The Georgia Department of Transportation has provided $208,990 as well as part of its Local Maintenance and Improvement Grant program.

This year, the repair and repaving program will cover about 0.6 miles. The streets scheduled for repairs are East Ponce de Leon Avenue from Sycamore Drive to the city limits, Arcadia Avenue from the Sams Crossing bridge to about 300 feet north, and South McDonough Street from Davis Street to Garland Avenue.

“The work in this project includes comprehensive maintenance in these various corridor segments to address all facets of transportation infrastructure, including pedestrians, cyclists and motorists,” Assistant City Manager David Junger said.

Junger explained that the original bid was based on a larger scope of work with other road segments.

“We had Third Avenue in the original scope of work. We’re recommending taking that out, as well as the original portion of South McDonough went from College Avenue to Garland, here we’re recommending doing Davis to Garland,” Junger said.

He added there was a disconnect between the paving recommendation that was made in December 2021 and the budget process for the current fiscal year.

“We didn’t request the amount of money we should have and therefore there was a shortfall, so to maintain within our budget we evaluated the priorities,” Junger said.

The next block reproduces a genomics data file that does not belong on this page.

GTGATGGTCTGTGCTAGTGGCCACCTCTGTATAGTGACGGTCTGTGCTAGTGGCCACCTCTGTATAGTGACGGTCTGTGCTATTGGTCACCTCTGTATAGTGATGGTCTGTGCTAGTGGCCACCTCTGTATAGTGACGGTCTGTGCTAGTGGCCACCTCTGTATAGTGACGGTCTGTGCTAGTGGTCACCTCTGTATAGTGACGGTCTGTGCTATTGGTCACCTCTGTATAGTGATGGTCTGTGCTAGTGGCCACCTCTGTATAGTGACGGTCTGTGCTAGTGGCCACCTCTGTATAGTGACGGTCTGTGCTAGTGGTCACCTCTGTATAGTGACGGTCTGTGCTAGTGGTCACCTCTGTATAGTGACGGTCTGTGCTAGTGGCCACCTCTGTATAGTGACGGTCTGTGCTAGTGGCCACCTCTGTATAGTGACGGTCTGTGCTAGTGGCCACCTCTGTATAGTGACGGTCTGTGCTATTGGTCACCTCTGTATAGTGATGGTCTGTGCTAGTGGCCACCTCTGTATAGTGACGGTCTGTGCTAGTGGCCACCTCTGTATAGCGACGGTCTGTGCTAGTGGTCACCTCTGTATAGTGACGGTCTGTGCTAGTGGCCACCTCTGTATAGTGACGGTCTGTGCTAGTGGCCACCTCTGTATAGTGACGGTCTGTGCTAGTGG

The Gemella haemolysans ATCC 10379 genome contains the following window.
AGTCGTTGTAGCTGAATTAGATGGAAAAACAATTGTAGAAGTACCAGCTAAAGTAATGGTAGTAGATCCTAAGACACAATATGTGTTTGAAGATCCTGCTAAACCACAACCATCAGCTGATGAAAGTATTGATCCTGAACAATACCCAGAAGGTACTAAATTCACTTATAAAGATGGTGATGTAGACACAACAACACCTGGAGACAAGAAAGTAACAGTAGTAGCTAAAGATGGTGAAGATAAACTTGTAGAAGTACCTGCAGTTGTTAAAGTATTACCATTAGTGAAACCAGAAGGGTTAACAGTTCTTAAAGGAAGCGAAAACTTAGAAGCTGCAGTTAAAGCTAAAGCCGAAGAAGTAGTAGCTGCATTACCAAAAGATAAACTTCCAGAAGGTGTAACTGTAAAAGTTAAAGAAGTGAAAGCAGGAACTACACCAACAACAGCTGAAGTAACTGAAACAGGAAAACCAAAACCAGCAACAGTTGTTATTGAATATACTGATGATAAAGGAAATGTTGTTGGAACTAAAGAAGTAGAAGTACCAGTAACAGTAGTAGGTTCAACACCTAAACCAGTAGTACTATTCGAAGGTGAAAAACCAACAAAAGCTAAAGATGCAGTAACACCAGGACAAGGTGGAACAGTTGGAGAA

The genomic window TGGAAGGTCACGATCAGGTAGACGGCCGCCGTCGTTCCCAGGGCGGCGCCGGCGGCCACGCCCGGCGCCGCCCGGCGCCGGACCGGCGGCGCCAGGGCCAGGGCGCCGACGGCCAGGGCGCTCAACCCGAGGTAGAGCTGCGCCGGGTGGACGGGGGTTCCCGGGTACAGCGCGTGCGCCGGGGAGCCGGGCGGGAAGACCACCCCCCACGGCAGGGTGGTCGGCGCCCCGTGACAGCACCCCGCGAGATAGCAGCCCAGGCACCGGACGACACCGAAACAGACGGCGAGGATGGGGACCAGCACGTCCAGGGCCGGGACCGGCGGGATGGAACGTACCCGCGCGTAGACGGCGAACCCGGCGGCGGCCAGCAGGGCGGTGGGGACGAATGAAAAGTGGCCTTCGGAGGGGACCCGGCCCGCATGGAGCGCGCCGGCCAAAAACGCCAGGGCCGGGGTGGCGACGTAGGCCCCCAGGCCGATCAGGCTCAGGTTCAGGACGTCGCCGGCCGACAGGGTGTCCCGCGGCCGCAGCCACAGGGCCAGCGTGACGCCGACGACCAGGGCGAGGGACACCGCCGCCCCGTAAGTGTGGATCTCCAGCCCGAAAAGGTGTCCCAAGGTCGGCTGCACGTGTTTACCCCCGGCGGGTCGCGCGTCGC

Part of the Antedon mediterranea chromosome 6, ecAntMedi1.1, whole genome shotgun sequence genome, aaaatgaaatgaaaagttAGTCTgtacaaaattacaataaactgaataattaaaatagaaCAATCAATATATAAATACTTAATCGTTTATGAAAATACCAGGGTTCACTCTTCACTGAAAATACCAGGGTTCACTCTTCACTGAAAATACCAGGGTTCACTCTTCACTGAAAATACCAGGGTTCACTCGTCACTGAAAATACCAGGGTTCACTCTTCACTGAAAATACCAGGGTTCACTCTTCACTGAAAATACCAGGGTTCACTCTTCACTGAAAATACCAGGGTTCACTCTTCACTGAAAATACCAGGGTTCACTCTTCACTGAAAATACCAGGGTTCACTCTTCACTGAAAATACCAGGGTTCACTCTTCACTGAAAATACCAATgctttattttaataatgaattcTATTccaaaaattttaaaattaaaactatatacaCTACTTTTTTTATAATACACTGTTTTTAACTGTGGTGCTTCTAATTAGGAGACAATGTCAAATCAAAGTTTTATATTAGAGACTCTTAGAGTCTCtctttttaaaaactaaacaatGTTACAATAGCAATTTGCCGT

– During the work session on Nov. 7, Assistant City Manager Linda Harris and Visitors Center Manager Sherry Jackman presented the tourism bureau’s annual report.

In 2022, the city received $591,760 in hotel and motel revenue due to the hotels being back at full capacity and with the addition of Airbnb and Vrbo. In 2021, the city brought in $299,723 in hotel/motel revenue and $380,528 in revenue in 2020.

Events and sponsorships also returned this year with the tourism bureau sponsoring the Beacon Hill Concert Series, Amplify Decatur, the Pan African Festival, Placita Latina and the Decatur Wine Festival.

“Some of the other things we are doing more, the visitors center is now open seven days a week. Originally, it was open Tuesday through Saturday. We hired a part-time visitors center employee,” Harris said. “We sponsored the plantings and the pots and the hanging baskets on the Square to make it look more inviting.”

The bureau additionally partnered with the downtown development authority to pressure wash the sidewalks, the bandstand and the trash and recycling bins in downtown Decatur.

Looking ahead, the tourism bureau is working to refresh the visitors center, work on creating a new website, have more pop-ups and activities, and establish an ambassador program. Participants of the ambassador program received a grabber from the city, so they can help pick up trash in the city.

Jackman has also been named the new executive director of the tourism bureau by the tourism bureau board, effective in January 2023. The board and the bureau plan to work with a consultant to create a five-year strategic plan.

Editor and Publisher Dan Whisenhunt contributed to this story. 

If you appreciate our work, please become a paying supporter. For as little as $6 a month, you can help us keep you in the loop about your community. To become a supporter, click here

Want Decaturish delivered to your inbox every day? Sign up for our free newsletter by clicking here.